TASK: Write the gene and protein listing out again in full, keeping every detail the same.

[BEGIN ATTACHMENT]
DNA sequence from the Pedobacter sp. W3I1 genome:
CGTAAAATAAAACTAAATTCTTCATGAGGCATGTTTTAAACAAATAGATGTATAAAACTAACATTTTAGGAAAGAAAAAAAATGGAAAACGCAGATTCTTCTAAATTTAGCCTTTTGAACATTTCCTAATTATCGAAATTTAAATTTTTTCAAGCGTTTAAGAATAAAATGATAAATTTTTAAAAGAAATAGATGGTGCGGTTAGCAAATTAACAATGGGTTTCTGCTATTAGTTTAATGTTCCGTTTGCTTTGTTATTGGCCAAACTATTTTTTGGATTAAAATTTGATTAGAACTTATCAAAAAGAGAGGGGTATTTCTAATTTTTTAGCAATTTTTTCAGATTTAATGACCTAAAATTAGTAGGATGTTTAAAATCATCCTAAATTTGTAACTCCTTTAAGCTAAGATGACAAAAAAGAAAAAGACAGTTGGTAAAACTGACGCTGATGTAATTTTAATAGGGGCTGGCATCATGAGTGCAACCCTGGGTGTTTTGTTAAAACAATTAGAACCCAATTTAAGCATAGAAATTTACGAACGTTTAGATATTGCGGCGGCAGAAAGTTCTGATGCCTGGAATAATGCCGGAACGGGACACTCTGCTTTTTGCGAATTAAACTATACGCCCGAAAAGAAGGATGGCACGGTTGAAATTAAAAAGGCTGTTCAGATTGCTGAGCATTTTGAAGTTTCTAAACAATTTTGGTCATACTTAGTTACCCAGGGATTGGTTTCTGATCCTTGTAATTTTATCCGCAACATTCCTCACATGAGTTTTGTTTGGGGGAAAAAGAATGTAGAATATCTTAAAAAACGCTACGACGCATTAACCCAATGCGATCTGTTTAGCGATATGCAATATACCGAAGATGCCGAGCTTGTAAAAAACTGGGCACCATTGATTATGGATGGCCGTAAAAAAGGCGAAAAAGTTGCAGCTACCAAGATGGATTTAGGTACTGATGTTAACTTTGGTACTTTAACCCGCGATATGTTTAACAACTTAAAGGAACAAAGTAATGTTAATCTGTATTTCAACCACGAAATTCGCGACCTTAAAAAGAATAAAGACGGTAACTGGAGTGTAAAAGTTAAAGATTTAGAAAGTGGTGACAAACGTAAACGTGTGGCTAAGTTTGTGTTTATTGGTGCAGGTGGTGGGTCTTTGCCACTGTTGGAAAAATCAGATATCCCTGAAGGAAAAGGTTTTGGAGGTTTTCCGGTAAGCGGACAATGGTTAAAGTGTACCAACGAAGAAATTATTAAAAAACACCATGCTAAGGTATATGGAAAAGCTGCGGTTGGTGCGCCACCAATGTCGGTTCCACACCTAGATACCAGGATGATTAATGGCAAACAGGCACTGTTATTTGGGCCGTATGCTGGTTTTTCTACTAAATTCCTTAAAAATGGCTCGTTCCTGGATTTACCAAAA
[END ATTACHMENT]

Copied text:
DNA sequence from the Pedobacter sp. W3I1 genome:
CGTAAAATAAAACTAAATTCTTCATGAGGCATGTTTTAAACAAATAGATGTATAAAACTAACATTTTAGGAAAGAAAAAAAATGGAAAACGCAGATTCTTCTAAATTTAGCCTTTTGAACATTTCCTAATTATCGAAATTTAAATTTTTTCAAGCGTTTAAGAATAAAATGATAAATTTTTAAAAGAAATAGATGGTGCGGTTAGCAAATTAACAATGGGTTTCTGCTATTAGTTTAATGTTCCGTTTGCTTTGTTATTGGCCAAACTATTTTTTGGATTAAAATTTGATTAGAACTTATCAAAAAGAGAGGGGTATTTCTAATTTTTTAGCAATTTTTTCAGATTTAATGACCTAAAATTAGTAGGATGTTTAAAATCATCCTAAATTTGTAACTCCTTTAAGCTAAGATGACAAAAAAGAAAAAGACAGTTGGTAAAACTGACGCTGATGTAATTTTAATAGGGGCTGGCATCATGAGTGCAACCCTGGGTGTTTTGTTAAAACAATTAGAACCCAATTTAAGCATAGAAATTTACGAACGTTTAGATATTGCGGCGGCAGAAAGTTCTGATGCCTGGAATAATGCCGGAACGGGACACTCTGCTTTTTGCGAATTAAACTATACGCCCGAAAAGAAGGATGGCACGGTTGAAATTAAAAAGGCTGTTCAGATTGCTGAGCATTTTGAAGTTTCTAAACAATTTTGGTCATACTTAGTTACCCAGGGATTGGTTTCTGATCCTTGTAATTTTATCCGCAACATTCCTCACATGAGTTTTGTTTGGGGGAAAAAGAATGTAGAATATCTTAAAAAACGCTACGACGCATTAACCCAATGCGATCTGTTTAGCGATATGCAATATACCGAAGATGCCGAGCTTGTAAAAAACTGGGCACCATTGATTATGGATGGCCGTAAAAAAGGCGAAAAAGTTGCAGCTACCAAGATGGATTTAGGTACTGATGTTAACTTTGGTACTTTAACCCGCGATATGTTTAACAACTTAAAGGAACAAAGTAATGTTAATCTGTATTTCAACCACGAAATTCGCGACCTTAAAAAGAATAAAGACGGTAACTGGAGTGTAAAAGTTAAAGATTTAGAAAGTGGTGACAAACGTAAACGTGTGGCTAAGTTTGTGTTTATTGGTGCAGGTGGTGGGTCTTTGCCACTGTTGGAAAAATCAGATATCCCTGAAGGAAAAGGTTTTGGAGGTTTTCCGGTAAGCGGACAATGGTTAAAGTGTACCAACGAAGAAATTATTAAAAAACACCATGCTAAGGTATATGGAAAAGCTGCGGTTGGTGCGCCACCAATGTCGGTTCCACACCTAGATACCAGGATGATTAATGGCAAACAGGCACTGTTATTTGGGCCGTATGCTGGTTTTTCTACTAAATTCCTTAAAAATGGCTCGTTCCTGGATTTACCAAAA